Sweet Projection Vid

Looking — Tags: — Luke Thompson @ 3:10 am

Territories Map

Collecting,Design,thinking,Typography — Tags: , — Luke Thompson @ 3:00 am

This is the map i created for my map of my project so far. It is pretty much a glorieifed spider diagram- 25 words which can be linked most ways and any random 5 would create an interesting relationship and project. The map is firstly an illustration of my territory- this is the words. On the other side are various shapes of various sizes. The tool part of it starts when the viewer is asked to pick a set of 5 cards- do they pick all the cards of a certain shape, all the cards of a certain size ones, or the diagonals, the most aesthetic pattern or randomly. These choices then corespond to the words on the reverse creating new groupings. (The words on the reverse are also ordered (by shape) into 5 categories

Curation:    labeling, criteria, rhyming objects, display.

Frames and Boundaries:    gaps, proximity, storage, horizontal space

Accumulation:        repetition, gathering, acquisition, copying

The Collector:        sequential, completion, validation, context abstraction

The Artifact:        taxidermy, scale and proportion, typologies, sets and groups, specimen

At the moment these are also functioning as chapter headings for my context report but im pretty sure ill  need to hack these down to a more managable size.

Party Invite

'Real' Work,Design,Making — Tags: , , — Luke Thompson @ 2:49 am

Just Because

Deptford Market,Design — Tags: , , , , — Luke Thompson @ 4:25 am

needed to blog- and I’ve been saving these for a rainy day. Enjoy.matchbook01.jpgmatchbook02.jpgmatchbook03.jpgmatchbook04.jpggrinding-paste01.jpggrinding-paste02.jpggrinding-paste03.jpg

Freud’s House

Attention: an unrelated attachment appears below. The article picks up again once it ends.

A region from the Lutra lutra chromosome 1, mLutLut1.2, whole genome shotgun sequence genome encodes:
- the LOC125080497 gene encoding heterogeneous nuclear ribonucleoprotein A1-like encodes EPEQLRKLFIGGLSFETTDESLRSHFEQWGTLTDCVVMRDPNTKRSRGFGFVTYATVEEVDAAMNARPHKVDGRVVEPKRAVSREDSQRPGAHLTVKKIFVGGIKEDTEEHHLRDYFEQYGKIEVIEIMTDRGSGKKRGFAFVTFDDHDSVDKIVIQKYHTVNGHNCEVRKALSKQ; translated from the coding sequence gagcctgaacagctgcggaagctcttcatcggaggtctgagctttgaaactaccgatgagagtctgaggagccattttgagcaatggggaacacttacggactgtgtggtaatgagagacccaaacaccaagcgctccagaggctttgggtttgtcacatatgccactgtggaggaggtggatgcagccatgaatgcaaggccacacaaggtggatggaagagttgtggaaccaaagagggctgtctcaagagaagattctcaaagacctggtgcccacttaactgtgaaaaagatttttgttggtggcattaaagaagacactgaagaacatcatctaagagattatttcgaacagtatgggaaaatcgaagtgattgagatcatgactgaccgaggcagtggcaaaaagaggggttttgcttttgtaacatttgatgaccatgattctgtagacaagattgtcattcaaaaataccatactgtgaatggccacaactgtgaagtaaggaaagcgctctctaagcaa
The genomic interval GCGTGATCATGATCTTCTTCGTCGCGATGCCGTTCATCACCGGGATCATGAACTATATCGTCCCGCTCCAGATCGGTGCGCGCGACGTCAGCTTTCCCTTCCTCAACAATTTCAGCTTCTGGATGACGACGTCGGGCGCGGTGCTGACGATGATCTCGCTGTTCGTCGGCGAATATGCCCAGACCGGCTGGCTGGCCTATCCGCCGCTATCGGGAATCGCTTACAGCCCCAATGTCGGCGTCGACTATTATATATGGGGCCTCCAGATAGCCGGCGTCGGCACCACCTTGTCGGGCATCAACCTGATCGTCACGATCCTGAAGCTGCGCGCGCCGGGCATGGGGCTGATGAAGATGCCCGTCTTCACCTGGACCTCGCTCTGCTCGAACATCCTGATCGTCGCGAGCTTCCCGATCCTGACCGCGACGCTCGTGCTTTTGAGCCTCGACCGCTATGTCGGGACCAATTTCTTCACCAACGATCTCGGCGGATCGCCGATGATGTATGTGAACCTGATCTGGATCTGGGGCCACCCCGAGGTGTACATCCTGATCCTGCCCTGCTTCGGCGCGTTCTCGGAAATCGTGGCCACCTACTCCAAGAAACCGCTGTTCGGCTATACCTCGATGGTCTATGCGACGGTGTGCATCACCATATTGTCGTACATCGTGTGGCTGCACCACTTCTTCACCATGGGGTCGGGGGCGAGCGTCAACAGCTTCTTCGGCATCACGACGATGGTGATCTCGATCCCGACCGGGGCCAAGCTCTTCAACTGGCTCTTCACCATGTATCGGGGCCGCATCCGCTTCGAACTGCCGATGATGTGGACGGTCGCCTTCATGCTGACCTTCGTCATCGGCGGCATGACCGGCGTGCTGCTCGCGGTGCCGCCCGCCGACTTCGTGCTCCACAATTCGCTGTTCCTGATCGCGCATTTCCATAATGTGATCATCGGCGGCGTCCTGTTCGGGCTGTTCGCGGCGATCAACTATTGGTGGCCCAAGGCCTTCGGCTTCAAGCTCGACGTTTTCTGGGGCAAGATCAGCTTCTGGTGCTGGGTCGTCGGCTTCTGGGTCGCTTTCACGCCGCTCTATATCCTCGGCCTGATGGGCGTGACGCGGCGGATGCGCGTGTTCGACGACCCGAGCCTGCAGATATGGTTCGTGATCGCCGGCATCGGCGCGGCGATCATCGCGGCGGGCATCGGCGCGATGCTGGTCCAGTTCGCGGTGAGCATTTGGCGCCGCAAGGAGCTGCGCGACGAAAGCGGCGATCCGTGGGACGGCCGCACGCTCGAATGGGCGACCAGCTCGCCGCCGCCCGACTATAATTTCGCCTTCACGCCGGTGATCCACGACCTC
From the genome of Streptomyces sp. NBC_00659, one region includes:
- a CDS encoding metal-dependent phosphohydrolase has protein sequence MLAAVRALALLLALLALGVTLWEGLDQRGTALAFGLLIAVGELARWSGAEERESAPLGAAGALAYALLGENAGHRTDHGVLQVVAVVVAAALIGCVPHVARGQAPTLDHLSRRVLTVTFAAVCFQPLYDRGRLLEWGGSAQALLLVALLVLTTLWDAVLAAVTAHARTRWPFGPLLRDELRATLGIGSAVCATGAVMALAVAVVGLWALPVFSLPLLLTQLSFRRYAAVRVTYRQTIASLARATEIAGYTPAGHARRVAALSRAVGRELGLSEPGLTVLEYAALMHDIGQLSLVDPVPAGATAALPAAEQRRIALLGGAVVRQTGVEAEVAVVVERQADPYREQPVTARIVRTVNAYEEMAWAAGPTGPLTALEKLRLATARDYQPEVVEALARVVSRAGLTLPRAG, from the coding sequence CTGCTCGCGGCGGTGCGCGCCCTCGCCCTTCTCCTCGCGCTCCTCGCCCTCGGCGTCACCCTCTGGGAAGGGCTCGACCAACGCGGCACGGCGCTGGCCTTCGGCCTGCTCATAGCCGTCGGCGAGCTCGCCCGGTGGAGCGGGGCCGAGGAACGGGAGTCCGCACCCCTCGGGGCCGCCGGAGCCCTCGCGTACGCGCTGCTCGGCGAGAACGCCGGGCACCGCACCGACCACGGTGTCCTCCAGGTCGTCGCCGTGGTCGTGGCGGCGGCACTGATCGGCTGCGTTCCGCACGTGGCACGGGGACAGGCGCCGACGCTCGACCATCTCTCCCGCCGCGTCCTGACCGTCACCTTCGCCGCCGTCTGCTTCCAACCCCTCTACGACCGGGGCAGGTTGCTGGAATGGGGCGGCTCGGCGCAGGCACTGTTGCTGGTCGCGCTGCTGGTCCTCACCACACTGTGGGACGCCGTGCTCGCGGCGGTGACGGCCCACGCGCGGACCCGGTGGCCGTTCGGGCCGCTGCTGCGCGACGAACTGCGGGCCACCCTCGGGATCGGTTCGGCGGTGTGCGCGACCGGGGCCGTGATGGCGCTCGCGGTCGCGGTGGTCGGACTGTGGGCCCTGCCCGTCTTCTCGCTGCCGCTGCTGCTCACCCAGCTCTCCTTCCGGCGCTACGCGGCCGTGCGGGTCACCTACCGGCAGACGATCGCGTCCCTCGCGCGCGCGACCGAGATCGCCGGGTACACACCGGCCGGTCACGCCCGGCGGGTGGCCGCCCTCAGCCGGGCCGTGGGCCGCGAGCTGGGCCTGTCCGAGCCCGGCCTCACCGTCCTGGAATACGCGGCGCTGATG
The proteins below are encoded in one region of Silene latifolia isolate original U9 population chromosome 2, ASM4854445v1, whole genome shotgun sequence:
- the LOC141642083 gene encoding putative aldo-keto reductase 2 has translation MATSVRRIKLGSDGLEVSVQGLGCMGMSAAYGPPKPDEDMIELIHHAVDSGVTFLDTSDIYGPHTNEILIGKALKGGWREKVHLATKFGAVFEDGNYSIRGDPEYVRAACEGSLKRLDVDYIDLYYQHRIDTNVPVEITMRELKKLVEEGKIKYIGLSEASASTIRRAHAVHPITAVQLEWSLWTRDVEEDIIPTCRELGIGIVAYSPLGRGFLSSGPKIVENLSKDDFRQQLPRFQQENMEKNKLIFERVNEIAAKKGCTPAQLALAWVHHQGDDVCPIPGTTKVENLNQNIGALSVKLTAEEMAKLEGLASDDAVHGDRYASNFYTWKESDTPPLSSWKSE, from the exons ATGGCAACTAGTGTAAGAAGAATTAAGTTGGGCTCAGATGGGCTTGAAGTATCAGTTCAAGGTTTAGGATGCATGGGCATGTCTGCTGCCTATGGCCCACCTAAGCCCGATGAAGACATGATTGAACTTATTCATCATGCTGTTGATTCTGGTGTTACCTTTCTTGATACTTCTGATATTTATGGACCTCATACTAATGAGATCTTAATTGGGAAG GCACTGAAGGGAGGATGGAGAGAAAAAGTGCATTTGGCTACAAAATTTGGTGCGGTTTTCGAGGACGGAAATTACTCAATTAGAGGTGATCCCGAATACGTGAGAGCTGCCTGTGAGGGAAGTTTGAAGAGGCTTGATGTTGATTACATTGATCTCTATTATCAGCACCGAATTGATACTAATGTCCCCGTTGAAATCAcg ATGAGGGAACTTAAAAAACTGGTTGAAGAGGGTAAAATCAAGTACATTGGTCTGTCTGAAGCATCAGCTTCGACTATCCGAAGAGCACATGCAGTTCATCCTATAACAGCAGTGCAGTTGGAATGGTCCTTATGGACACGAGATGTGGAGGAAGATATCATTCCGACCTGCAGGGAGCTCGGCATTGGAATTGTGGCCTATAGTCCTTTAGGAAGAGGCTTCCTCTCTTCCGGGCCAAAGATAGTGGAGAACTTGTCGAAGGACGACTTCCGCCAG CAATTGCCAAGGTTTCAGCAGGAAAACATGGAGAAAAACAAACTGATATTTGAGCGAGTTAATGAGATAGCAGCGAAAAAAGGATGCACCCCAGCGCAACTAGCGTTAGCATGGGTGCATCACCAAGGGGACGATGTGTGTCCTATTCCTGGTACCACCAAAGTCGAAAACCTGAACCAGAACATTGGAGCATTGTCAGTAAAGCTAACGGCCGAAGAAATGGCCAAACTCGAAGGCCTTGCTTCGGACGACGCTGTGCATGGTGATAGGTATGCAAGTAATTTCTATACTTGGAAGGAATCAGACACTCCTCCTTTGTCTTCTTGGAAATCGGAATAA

freuds-house-1.jpgfreuds-house-2.jpgfreuds-house-3.jpgWent over to Freud’s house in Finchley at the weekend. He only lived there for about a year of his life (he died shortly after leaving Nazi occupied Austria, in 1939) But importantly it houses his library, furniture and collections. His passion for collecting ancient artefacts, was second only to his addiction to cigars apparently- many small figurines were housed cabinets, shelves and noteably filling approximatley half of his desk- i’m going to refrain from talking about fetishism here or suggest that a historical item from some egyptian burial chamber is an absent phallus. Freud used his collection as a metaphor for psychoanalysis using it to show how conscious material wears away whilst the unconcious is relativley unchanging- i.e. in being buried, the artefacts in the room were preserved. There are very few things connecting Freud’s collection together; the fact that the great man owned them is probably validation enough as to their criteria for being a collection, however they were all very old some up to 4500 years old, of either ancient near eastern, greco, egyptian, roman or chinese. The most interesting thing about this carefully accumulated, kept and displayed ‘museum’ is how subjective it is. Anyway, I think he’s an interesting guy with an interesting collection- i hope i can say more later about it but this might be it.

Tutorial No.1

Design,process,Reflection,thinking — Tags: — Luke Thompson @ 3:20 pm

I had my first tutorial today with Laura, it went well and hopefully i need to just carry on. Laura asked us to send her a brief overview of our territories to get to know what was going on and one of the things was listing 3 weaknesses and 3 strengths with the project- this was interesting as it helped me get out some of the things i was thinking about but hadn’t externalised- some things were: that i think people outside of a design context (and of course within it) will be able to relate and engage with the project, i reckon everyone collects something- (this is something i need to come back to and explore more- i think a questionnaire for the moment would suffice with a follow up ‘collection of the week’ book for some of them to be photographed and displayed.) Mini projects are good. I need to get more people involved- collectors, curators and people who might be interesting. I’ve been wanting to do this but my to-do list is finally getting shorter and so i should be able to get involved on another level next week- interviews, by either email or video will be good. I also want the time to do some drawing- bad Luke- draw all the time.


Exhibition,Looking,Out and About — Tags: , — Luke Thompson @ 2:49 pm

A great temporary installation in a condemned flat in Elephant & Castle by Roger Hiorns. The whole flat was filled with copper sulphate solution and as a result (I’m missing out alot of time and process but this is the jist) crystals formed on all the surface- baths, light fittings- very special and everyone should go see it before the close on the 30th Nov.seizure-1.jpgseizure-2.jpg